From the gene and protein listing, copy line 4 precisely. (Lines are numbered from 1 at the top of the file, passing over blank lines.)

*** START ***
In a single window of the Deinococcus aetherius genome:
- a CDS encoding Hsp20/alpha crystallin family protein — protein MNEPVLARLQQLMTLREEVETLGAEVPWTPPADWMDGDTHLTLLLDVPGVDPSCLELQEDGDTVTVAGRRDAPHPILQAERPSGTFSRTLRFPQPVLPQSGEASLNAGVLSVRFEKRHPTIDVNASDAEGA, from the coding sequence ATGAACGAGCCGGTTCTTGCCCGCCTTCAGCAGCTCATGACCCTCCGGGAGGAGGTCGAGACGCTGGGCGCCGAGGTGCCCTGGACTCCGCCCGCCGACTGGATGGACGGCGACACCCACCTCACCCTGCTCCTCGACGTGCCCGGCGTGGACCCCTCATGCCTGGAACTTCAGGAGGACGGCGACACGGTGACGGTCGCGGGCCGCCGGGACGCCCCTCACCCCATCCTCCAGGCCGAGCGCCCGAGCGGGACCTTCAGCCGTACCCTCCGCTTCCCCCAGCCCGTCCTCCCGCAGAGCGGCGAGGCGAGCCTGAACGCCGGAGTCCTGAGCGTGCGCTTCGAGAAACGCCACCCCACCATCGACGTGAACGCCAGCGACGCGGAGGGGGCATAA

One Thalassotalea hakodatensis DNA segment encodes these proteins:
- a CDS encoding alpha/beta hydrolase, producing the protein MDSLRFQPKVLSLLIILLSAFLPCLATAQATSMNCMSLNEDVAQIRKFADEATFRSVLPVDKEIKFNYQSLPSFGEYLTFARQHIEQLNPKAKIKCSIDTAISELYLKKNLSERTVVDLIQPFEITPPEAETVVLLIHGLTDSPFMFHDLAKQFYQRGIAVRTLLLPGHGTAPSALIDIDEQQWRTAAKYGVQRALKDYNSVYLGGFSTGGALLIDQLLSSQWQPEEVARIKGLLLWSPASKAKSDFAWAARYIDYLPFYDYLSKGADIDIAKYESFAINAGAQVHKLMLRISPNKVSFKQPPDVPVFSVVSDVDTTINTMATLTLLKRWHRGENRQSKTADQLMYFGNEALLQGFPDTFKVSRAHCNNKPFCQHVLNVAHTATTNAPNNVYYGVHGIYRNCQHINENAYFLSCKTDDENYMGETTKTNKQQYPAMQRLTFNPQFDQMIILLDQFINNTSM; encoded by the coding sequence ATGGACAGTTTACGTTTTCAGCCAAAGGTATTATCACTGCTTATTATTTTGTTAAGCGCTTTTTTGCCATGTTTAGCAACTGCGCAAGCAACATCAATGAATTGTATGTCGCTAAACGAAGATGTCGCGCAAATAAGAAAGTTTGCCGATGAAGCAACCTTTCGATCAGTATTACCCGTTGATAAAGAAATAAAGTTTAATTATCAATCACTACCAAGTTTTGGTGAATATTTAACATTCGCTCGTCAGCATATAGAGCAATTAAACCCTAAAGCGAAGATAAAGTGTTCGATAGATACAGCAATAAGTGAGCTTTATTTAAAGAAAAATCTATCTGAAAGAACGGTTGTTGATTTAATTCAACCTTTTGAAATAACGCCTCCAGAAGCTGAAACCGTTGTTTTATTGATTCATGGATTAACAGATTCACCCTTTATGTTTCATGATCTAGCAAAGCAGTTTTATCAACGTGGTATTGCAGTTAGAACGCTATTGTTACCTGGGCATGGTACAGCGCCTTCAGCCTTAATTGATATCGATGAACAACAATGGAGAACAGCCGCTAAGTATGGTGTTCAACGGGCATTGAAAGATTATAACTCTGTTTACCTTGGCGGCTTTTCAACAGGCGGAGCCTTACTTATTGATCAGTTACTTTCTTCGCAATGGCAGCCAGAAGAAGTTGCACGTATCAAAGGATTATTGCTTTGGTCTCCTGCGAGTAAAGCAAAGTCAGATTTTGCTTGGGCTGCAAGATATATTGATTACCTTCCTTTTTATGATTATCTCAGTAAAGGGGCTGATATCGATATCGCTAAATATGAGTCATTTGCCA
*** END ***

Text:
- a CDS encoding alpha/beta hydrolase, producing the protein MDSLRFQPKVLSLLIILLSAFLPCLATAQATSMNCMSLNEDVAQIRKFADEATFRSVLPVDKEIKFNYQSLPSFGEYLTFARQHIEQLNPKAKIKCSIDTAISELYLKKNLSERTVVDLIQPFEITPPEAETVVLLIHGLTDSPFMFHDLAKQFYQRGIAVRTLLLPGHGTAPSALIDIDEQQWRTAAKYGVQRALKDYNSVYLGGFSTGGALLIDQLLSSQWQPEEVARIKGLLLWSPASKAKSDFAWAARYIDYLPFYDYLSKGADIDIAKYESFAINAGAQVHKLMLRISPNKVSFKQPPDVPVFSVVSDVDTTINTMATLTLLKRWHRGENRQSKTADQLMYFGNEALLQGFPDTFKVSRAHCNNKPFCQHVLNVAHTATTNAPNNVYYGVHGIYRNCQHINENAYFLSCKTDDENYMGETTKTNKQQYPAMQRLTFNPQFDQMIILLDQFINNTSM; encoded by the coding sequence ATGGACAGTTTACGTTTTCAGCCAAAGGTATTATCACTGCTTATTATTTTGTTAAGCGCTTTTTTGCCATGTTTAGCAACTGCGCAAGCAACATCAATGAATTGTATGTCGCTAAACGAAGATGTCGCGCAAATAAGAAAGTTTGCCGATGAAGCAACCTTTCGATCAGTATTACCCGTTGATAAAGAAATAAAGTTTAATTATCAATCACTACCAAGTTTTGGTGAATATTTAACATTCGCTCGTCAGCATATAGAGCAATTAAACCCTAAAGCGAAGATAAAGTGTTCGATAGATACAGCAATAAGTGAGCTTTATTTAAAGAAAAATCTATCTGAAAGAACGGTTGTTGATTTAATTCAACCTTTTGAAATAACGCCTCCAGAAGCTGAAACCGTTGTTTTATTGATTCATGGATTAACAGATTCACCCTTTATGTTTCATGATCTAGCAAAGCAGTTTTATCAACGTGGTATTGCAGTTAGAACGCTATTGTTACCTGGGCATGGTACAGCGCCTTCAGCCTTAATTGATATCGATGAACAACAATGGAGAACAGCCGCTAAGTATGGTGTTCAACGGGCATTGAAAGATTATAACTCTGTTTACCTTGGCGGCTTTTCAACAGGCGGAGCCTTACTTATTGATCAGTTACTTTCTTCGCAATGGCAGCCAGAAGAAGTTGCACGTATCAAAGGATTATTGCTTTGGTCTCCTGCGAGTAAAGCAAAGTCAGATTTTGCTTGGGCTGCAAGATATATTGATTACCTTCCTTTTTATGATTATCTCAGTAAAGGGGCTGATATCGATATCGCTAAATATGAGTCATTTGCCA